Chromosome walking using ordered genomic libraries is demanding of both labor and materials. Such libraries are often stored as a set of 96 well microtiter plates with each well containing an individual clone. The library is typically prepared for screening by replicating plates onto ~11 x 7 cm membranes placed on a suitable growth medium. Colonies are lysed in situ and the cellular material washed off leaving DNA bound to the membranes (colony blots). To extend the walk, the library is screened by probing the set of colony blots for homology to sequences close to the terminus identified in the preceding step. Once clones are identified, they are mapped for one or more restriction enzymes, aligned, and a sequence extending the walk in the desired direction is selected to initiate the next phase. The Neurospora crassa genomic library pMOcosX (Orbach 1994 Gene 150:159-162) comprises 50, 96 well microtiter plates. A conventional screening program uses 50 membranes and, due to the practicalities of hybridizing 50 membranes simultaneously, sometimes several rounds of hybridization. In this note we describe a chromosome walking strategy in the pMOcosX library that minimizes the scale of screening and also obviates the need for restriction mapping prior to commencing the next step, which in our experience is a rate limiting factor. We have used this method to establish contigs of 110 and 240 kb on LG V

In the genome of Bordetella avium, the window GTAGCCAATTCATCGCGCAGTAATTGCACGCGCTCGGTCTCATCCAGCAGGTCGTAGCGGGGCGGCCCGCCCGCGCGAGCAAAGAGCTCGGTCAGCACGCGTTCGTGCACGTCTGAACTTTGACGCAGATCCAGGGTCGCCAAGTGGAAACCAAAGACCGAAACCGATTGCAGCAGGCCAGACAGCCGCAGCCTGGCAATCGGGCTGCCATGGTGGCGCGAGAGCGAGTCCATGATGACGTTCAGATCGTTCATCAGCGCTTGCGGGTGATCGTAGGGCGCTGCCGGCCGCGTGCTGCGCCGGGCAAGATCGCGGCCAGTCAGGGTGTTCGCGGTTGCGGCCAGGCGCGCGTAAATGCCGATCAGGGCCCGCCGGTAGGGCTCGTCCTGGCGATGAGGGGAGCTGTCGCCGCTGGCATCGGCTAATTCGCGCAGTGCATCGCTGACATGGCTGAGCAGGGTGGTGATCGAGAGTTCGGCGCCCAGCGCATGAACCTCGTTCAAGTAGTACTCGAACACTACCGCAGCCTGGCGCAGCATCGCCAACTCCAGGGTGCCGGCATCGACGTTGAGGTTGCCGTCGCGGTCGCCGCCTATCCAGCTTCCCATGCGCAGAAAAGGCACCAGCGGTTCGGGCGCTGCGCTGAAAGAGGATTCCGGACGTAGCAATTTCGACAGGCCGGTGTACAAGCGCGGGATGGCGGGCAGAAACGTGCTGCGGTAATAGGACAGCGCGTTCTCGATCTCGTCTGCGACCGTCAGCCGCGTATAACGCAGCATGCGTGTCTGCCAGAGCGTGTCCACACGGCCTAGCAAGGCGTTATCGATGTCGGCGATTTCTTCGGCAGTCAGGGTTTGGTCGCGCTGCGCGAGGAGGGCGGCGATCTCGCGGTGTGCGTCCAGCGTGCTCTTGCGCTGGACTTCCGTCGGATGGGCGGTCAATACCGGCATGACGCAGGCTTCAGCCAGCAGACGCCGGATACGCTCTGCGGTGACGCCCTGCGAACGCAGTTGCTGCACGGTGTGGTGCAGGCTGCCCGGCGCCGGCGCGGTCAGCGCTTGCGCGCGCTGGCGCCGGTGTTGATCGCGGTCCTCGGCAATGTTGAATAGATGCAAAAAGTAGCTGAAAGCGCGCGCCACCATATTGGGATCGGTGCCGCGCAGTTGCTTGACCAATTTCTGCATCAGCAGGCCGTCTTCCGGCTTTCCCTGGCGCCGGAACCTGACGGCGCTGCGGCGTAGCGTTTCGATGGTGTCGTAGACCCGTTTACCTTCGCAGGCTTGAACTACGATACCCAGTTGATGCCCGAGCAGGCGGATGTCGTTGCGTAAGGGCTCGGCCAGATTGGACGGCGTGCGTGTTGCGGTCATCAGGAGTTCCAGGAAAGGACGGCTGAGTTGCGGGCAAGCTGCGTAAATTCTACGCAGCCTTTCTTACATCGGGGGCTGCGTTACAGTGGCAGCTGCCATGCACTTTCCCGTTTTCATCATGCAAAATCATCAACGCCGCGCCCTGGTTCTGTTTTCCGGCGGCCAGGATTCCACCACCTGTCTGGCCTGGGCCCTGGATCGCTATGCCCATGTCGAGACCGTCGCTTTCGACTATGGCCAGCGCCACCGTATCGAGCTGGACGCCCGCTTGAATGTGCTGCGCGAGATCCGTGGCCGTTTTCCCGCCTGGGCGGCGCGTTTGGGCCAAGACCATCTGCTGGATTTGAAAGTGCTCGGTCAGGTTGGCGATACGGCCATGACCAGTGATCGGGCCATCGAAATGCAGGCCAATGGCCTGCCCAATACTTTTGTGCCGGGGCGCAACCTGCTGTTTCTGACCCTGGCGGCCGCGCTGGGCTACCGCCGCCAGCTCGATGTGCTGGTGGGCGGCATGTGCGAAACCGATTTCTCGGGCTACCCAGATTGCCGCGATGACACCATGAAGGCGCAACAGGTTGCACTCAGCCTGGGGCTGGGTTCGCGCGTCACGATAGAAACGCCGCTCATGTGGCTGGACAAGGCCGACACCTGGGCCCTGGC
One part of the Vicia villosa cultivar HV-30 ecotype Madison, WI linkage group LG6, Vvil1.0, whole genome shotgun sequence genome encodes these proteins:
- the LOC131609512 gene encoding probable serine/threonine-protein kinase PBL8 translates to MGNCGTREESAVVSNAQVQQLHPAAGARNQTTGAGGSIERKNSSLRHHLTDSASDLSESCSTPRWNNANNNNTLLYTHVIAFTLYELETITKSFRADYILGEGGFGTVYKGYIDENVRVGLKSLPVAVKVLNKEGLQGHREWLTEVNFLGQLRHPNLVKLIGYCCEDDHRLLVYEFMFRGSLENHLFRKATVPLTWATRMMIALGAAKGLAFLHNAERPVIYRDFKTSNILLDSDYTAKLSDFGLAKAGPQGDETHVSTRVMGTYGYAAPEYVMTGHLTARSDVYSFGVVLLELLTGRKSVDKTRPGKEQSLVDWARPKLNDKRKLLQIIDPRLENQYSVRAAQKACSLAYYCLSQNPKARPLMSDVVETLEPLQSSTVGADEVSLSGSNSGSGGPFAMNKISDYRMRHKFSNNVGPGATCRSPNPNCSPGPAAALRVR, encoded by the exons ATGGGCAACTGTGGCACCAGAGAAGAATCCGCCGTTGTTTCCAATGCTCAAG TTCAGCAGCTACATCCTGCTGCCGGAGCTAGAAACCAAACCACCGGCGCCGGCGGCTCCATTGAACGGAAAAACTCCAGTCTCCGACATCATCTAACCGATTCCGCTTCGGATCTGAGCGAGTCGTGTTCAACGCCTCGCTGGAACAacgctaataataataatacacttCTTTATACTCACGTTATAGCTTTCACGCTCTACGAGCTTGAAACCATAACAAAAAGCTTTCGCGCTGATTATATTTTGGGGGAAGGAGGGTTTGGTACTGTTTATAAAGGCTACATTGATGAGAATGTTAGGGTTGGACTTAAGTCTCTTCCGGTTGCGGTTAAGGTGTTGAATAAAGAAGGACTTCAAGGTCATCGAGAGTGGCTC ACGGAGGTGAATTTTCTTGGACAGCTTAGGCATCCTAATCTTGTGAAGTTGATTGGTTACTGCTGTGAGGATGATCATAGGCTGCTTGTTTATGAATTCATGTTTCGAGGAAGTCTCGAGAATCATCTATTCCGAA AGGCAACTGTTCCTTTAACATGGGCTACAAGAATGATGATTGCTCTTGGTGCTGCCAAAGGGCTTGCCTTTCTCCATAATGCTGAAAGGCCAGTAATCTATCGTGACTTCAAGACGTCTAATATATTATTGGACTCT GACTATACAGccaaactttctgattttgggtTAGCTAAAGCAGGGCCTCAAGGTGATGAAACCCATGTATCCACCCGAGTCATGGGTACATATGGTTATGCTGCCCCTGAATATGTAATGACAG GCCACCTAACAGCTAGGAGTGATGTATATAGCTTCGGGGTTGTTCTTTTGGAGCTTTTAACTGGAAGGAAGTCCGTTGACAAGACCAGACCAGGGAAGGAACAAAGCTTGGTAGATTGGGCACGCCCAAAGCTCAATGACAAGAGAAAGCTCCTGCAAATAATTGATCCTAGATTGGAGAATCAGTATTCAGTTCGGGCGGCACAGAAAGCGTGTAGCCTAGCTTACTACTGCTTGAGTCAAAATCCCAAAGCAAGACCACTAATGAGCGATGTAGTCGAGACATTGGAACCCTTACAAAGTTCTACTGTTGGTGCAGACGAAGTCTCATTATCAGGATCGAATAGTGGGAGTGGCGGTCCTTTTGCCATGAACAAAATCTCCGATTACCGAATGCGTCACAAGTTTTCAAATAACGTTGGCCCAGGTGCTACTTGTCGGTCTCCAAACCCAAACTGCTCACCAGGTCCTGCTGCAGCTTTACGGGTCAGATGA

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Bowring, F. J.,
"An economical strategy for chromosome walking in the Neurospora crassa pMOcosX library,"
Fungal Genetics Reports:
Vol. 42, Article 3.